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IOM Makes Case for Public Health/Primary Care Integration

April 2, 2012
by Gabriel Perna
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A new report from the Institute of Medicine (IOM) makes the case for integrating primary care healthcare providers and public health professionals. The report says further integration will allow both primary care healthcare providers and public health professionals to meet their goals of ensuring the health of populations.

The IOM report says a successful integration will require national leadership as well as substantial adaptation at the local level.  It has several recommendations for the Centers for Disease Control and Prevention (CDC) and Health Resources and Services Administration (HRSA) to support integration between primary care and public health through funding, policy levers, and other means.  The recommendations come off an IOM review of published papers as well as case studies in specific cities — Durham, N.C.; New York City; and San Francisco — where integration efforts have taken place. 

Successful integration, the report noted, includes community engagement to define and tackle local population health needs; leadership that bridges disciplines and jurisdictions and provides support and accountability; shared data and analyses; and sustained focus by partners. 

The HRSA and CDC are mandated by the Affordable Care Act to launch several new programs, to which the report suggests coordination on their launch. It also recommends funding streams with other partners at the national, state, and local levels to spur momentum.  The report says, the medical home model and the new accountable care organizations (ACOs) also offer opportunities for integration.  As more primary care practices move toward the patient-centered medical home model, the IOM report says public health departments could work with these practices and spread the benefits of care coordination to the community.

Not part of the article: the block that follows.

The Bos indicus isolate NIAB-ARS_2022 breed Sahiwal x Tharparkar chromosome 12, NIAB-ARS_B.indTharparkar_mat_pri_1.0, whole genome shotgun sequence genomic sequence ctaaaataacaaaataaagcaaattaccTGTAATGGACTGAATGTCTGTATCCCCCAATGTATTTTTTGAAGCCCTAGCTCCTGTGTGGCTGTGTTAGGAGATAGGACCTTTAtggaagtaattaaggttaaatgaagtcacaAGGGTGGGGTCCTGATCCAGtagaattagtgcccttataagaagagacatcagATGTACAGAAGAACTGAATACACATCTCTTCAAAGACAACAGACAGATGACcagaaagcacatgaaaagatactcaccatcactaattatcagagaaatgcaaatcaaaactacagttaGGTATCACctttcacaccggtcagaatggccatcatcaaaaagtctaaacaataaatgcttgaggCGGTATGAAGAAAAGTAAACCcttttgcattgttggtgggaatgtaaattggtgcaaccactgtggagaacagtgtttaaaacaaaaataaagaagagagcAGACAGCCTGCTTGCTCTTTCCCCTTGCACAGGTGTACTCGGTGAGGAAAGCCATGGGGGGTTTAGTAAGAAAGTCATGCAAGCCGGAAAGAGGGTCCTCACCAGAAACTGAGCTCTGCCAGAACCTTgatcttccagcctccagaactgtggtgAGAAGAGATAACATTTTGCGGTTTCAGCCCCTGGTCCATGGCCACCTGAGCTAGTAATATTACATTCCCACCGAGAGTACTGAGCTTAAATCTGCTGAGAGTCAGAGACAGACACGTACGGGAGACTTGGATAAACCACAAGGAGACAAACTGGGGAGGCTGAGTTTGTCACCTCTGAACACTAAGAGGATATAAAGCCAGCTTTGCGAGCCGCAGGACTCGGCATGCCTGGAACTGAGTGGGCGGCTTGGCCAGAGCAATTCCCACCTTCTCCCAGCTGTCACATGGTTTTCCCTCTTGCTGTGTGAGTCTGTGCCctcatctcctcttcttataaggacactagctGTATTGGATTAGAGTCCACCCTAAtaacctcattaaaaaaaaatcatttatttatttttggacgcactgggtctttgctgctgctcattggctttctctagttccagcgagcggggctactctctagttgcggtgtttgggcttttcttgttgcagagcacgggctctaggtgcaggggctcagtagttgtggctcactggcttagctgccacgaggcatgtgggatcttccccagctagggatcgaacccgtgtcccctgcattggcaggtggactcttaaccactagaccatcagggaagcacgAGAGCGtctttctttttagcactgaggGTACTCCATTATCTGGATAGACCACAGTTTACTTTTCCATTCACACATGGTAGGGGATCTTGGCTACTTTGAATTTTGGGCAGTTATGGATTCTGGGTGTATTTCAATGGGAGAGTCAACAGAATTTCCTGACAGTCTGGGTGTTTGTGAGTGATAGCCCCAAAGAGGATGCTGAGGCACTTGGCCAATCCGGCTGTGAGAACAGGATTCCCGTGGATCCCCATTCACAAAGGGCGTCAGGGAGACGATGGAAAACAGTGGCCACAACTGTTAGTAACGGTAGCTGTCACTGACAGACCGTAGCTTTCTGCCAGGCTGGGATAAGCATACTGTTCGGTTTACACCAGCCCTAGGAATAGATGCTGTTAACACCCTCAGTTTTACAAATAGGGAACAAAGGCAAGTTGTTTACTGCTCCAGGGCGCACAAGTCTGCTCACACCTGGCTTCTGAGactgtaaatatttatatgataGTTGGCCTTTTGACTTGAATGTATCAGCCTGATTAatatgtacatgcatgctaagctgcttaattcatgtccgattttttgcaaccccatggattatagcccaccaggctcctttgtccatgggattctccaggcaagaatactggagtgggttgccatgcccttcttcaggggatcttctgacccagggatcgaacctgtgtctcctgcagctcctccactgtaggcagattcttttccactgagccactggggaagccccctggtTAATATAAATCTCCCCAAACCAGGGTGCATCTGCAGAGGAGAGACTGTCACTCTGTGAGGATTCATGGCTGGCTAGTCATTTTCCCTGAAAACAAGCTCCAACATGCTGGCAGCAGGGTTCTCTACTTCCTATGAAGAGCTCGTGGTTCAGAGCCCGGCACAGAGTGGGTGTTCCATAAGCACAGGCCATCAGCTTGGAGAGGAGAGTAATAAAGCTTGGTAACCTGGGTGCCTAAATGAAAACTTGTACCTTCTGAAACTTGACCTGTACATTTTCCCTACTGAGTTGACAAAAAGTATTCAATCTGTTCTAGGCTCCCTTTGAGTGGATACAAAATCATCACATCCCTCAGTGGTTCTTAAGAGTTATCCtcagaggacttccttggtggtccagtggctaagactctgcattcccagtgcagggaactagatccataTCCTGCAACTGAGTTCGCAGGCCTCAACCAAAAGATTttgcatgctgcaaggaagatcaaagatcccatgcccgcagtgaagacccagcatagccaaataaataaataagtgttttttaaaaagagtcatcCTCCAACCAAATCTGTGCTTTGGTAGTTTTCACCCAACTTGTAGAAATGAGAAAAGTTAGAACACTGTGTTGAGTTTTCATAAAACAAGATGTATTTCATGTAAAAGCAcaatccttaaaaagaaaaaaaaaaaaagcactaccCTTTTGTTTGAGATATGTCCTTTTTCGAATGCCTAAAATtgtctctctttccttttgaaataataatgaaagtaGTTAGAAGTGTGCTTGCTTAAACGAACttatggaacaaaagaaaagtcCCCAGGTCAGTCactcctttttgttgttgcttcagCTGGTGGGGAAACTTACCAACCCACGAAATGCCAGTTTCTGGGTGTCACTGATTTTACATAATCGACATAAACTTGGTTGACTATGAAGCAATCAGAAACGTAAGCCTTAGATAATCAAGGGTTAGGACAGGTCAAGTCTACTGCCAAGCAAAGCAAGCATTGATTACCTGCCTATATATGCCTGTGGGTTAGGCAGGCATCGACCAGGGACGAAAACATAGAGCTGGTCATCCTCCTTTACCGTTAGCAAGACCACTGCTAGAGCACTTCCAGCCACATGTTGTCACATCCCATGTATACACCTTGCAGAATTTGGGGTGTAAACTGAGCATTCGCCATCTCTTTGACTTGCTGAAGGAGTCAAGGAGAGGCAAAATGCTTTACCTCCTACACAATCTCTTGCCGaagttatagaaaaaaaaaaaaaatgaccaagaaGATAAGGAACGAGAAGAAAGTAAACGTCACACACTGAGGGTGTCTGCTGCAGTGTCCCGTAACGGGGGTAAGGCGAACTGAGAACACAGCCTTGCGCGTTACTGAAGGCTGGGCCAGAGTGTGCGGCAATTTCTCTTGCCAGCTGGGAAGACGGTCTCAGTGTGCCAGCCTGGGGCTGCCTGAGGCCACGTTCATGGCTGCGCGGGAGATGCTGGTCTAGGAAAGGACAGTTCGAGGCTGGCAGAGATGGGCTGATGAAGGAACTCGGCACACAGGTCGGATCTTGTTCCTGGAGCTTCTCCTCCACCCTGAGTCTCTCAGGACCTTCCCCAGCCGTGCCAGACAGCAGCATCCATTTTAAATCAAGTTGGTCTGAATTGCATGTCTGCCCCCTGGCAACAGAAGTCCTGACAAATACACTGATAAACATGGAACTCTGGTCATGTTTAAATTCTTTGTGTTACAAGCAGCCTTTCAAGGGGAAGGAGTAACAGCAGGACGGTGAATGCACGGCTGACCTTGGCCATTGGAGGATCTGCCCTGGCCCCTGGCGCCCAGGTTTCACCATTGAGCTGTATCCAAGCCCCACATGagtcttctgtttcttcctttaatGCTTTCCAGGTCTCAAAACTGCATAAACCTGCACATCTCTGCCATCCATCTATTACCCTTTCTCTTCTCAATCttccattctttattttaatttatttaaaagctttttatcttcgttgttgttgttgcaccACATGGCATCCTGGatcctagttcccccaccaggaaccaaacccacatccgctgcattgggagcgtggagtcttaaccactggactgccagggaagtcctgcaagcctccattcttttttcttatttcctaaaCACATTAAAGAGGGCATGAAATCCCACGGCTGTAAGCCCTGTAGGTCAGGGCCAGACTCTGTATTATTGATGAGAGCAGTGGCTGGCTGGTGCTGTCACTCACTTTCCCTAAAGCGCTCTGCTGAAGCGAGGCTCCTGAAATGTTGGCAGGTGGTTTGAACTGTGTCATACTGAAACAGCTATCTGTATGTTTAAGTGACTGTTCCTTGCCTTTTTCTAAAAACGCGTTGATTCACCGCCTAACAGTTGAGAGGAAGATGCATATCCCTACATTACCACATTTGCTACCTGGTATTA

The report also mentions how training primary care and public health professionals in aspects of each other's fields would promote integration. It recommends the HRSA and CDC working together to develop training grants and teaching tools that can prepare the next generation of health professionals for shared practice.

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